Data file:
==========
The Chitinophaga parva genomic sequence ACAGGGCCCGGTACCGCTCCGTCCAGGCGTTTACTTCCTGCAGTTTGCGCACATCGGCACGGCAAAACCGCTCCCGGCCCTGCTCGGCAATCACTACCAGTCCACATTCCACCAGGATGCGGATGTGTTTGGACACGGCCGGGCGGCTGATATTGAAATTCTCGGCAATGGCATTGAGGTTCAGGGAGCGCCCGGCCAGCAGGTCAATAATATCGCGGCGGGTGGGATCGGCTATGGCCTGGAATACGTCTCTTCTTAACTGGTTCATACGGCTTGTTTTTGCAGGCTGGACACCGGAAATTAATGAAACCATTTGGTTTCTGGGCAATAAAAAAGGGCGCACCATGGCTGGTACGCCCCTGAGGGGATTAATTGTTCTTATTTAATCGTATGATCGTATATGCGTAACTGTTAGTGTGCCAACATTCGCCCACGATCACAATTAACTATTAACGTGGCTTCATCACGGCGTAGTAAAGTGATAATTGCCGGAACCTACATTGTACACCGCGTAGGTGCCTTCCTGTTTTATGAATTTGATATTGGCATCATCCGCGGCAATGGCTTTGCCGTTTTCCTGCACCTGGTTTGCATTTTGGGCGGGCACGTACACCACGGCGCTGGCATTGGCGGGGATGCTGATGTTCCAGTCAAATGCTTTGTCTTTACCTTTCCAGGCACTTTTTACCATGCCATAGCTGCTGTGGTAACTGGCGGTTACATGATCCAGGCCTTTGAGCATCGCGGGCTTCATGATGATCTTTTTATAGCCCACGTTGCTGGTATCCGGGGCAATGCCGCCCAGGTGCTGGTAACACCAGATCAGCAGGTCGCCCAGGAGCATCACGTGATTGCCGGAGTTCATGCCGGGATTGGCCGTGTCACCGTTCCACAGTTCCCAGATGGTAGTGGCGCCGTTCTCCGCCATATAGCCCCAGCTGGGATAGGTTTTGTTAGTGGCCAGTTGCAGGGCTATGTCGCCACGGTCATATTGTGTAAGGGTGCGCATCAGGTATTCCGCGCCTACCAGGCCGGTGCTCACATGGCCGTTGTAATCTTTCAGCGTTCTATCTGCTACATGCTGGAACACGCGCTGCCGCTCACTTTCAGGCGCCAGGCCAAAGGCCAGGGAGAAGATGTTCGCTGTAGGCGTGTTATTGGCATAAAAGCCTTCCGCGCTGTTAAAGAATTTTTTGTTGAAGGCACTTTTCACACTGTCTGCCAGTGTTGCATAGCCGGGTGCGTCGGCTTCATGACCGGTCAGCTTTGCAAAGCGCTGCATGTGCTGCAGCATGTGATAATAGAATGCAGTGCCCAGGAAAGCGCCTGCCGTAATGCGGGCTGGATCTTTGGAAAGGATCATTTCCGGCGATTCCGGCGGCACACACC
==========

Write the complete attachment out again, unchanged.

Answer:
The Chitinophaga parva genomic sequence ACAGGGCCCGGTACCGCTCCGTCCAGGCGTTTACTTCCTGCAGTTTGCGCACATCGGCACGGCAAAACCGCTCCCGGCCCTGCTCGGCAATCACTACCAGTCCACATTCCACCAGGATGCGGATGTGTTTGGACACGGCCGGGCGGCTGATATTGAAATTCTCGGCAATGGCATTGAGGTTCAGGGAGCGCCCGGCCAGCAGGTCAATAATATCGCGGCGGGTGGGATCGGCTATGGCCTGGAATACGTCTCTTCTTAACTGGTTCATACGGCTTGTTTTTGCAGGCTGGACACCGGAAATTAATGAAACCATTTGGTTTCTGGGCAATAAAAAAGGGCGCACCATGGCTGGTACGCCCCTGAGGGGATTAATTGTTCTTATTTAATCGTATGATCGTATATGCGTAACTGTTAGTGTGCCAACATTCGCCCACGATCACAATTAACTATTAACGTGGCTTCATCACGGCGTAGTAAAGTGATAATTGCCGGAACCTACATTGTACACCGCGTAGGTGCCTTCCTGTTTTATGAATTTGATATTGGCATCATCCGCGGCAATGGCTTTGCCGTTTTCCTGCACCTGGTTTGCATTTTGGGCGGGCACGTACACCACGGCGCTGGCATTGGCGGGGATGCTGATGTTCCAGTCAAATGCTTTGTCTTTACCTTTCCAGGCACTTTTTACCATGCCATAGCTGCTGTGGTAACTGGCGGTTACATGATCCAGGCCTTTGAGCATCGCGGGCTTCATGATGATCTTTTTATAGCCCACGTTGCTGGTATCCGGGGCAATGCCGCCCAGGTGCTGGTAACACCAGATCAGCAGGTCGCCCAGGAGCATCACGTGATTGCCGGAGTTCATGCCGGGATTGGCCGTGTCACCGTTCCACAGTTCCCAGATGGTAGTGGCGCCGTTCTCCGCCATATAGCCCCAGCTGGGATAGGTTTTGTTAGTGGCCAGTTGCAGGGCTATGTCGCCACGGTCATATTGTGTAAGGGTGCGCATCAGGTATTCCGCGCCTACCAGGCCGGTGCTCACATGGCCGTTGTAATCTTTCAGCGTTCTATCTGCTACATGCTGGAACACGCGCTGCCGCTCACTTTCAGGCGCCAGGCCAAAGGCCAGGGAGAAGATGTTCGCTGTAGGCGTGTTATTGGCATAAAAGCCTTCCGCGCTGTTAAAGAATTTTTTGTTGAAGGCACTTTTCACACTGTCTGCCAGTGTTGCATAGCCGGGTGCGTCGGCTTCATGACCGGTCAGCTTTGCAAAGCGCTGCATGTGCTGCAGCATGTGATAATAGAATGCAGTGCCCAGGAAAGCGCCTGCCGTAATGCGGGCTGGATCTTTGGAAAGGATCATTTCCGGCGATTCCGGCGGCACACACC